Azure 1.3, Rewrite module and a ‘Faulted’ System.ServiceModel.Channels.ServiceChannel

I recently updated to Azure SDK 1.3. Then I tried to debug my solution locally. This is where the trouble began. The problem was that I was using the IIS Rewrite module without having it installed. Rewrite was part of Azure SDK 1.2, but it has to be installed separately for 1.3. I guess I should have read the release notes.

Here is what the problem was, and how I found the solution.

I would consistently get the following exception:

System.ServiceModel.CommunicationObjectFaultedException was unhandled
Message=The communication object, System.ServiceModel.Channels.ServiceChannel, cannot be used for communication because it is in the Faulted state.
Server stack trace:
at System.ServiceModel.Channels.CommunicationObject.Close(TimeSpan timeout)
Exception rethrown at [0]:
at System.Runtime.Remoting.Proxies.RealProxy.HandleReturnMessage(IMessage reqMsg, IMessage retMsg)
at System.Runtime.Remoting.Proxies.RealProxy.PrivateInvoke(MessageData& msgData, Int32 type)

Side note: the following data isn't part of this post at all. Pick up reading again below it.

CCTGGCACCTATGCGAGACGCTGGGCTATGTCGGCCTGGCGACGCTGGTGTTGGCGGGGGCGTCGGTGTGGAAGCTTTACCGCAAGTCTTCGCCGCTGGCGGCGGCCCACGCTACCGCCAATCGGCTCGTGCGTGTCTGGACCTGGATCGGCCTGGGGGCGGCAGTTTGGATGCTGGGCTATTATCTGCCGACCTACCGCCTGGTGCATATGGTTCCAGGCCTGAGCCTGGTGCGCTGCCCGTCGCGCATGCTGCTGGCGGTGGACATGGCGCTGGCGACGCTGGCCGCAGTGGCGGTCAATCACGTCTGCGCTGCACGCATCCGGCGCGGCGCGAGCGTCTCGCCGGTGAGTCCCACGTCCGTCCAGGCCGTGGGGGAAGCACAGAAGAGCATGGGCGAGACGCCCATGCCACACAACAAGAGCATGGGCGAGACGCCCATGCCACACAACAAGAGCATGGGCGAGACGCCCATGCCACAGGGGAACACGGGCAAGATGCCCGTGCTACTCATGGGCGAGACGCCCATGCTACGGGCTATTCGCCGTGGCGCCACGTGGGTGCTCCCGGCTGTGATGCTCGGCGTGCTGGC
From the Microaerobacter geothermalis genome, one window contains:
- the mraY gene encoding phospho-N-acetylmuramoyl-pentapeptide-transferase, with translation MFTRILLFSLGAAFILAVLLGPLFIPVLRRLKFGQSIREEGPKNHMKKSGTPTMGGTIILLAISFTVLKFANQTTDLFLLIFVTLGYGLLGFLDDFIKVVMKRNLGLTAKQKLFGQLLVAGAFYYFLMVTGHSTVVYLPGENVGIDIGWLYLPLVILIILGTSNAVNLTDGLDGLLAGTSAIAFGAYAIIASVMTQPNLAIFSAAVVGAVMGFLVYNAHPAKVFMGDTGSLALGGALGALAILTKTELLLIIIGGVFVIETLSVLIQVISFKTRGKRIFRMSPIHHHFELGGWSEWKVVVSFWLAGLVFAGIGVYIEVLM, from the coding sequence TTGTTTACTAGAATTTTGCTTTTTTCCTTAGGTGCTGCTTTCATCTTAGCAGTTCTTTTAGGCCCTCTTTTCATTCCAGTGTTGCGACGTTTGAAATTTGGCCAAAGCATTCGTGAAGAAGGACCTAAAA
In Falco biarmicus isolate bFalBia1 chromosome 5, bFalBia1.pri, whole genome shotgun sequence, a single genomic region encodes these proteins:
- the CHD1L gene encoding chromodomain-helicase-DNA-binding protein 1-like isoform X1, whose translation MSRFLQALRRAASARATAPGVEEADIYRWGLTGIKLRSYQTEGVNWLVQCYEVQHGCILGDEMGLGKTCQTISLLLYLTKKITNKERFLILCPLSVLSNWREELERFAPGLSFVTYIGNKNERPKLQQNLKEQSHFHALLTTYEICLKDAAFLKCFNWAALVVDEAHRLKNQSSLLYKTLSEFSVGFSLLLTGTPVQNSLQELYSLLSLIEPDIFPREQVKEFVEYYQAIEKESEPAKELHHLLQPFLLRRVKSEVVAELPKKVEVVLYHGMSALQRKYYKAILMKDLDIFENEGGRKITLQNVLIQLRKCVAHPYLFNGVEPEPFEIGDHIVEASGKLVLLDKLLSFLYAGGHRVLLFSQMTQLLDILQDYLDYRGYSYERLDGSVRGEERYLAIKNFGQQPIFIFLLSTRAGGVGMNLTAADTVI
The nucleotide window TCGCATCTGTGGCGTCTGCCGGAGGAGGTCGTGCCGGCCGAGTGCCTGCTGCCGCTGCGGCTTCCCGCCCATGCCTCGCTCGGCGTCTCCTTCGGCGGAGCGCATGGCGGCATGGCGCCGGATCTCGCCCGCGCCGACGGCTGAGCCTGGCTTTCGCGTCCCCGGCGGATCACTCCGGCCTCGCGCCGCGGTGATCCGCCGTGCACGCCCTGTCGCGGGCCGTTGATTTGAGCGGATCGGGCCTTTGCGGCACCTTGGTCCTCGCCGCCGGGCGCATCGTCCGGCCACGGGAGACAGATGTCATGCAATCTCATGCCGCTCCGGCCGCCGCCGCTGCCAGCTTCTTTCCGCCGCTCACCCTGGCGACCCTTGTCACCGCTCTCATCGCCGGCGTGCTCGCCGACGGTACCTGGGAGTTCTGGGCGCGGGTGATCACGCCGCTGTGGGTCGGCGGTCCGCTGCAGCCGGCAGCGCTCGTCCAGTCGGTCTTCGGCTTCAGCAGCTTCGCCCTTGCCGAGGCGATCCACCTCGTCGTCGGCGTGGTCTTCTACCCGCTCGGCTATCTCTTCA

at System.ServiceModel.ICommunicationObject.Close(TimeSpan timeout)
at System.ServiceModel.ClientBase`1.System.ServiceModel.ICommunicationObject.Close(TimeSpan timeout)
at Microsoft.WindowsAzure.Hosts.WaIISHost.Program.Main(String[] args)

It didn’t make any sense.

Most of the support out there (like here) suggested that it was because I was using a using (...) { } block around a ServiceClient. Something about exceptions that get raised during the ServiceClient‘s Close method being swallowed up into that generic one. But it wasn’t that. My code didn’t consume any WCF services.

I thought it might have been the Facebook SDK. It couldn’t have been log4net or Netwonsoft.JSON, either.

Another suggestion was that WebRole’s Web.config file was not writeable. That wasn’t the case either.

It turns out it was the use of the section in Web.config. What also didn’t help was that I had two sections by mistake as well (the result of a bad merge). According to the Windows Azure SDK Release Notes, “If you wish to use the IIS URL Rewrite module, you must install it and configure your rewrite rules.”

Once I installed that, I was able to run my solution with the Rewrite rules intact.

I suspected that the problem wasn’t really that the IIS Rewrite module hadn’t been installed, but that the unrecognised Web.config section caused it to fall down. That suspicion was confirmed when I added a element to my Web.config. The exact same CommunicationObjectFaultedException was raised.

So the golden rule is to your Web.config if you get a CommunicationObjectFaultedException when running an Azure solution locally.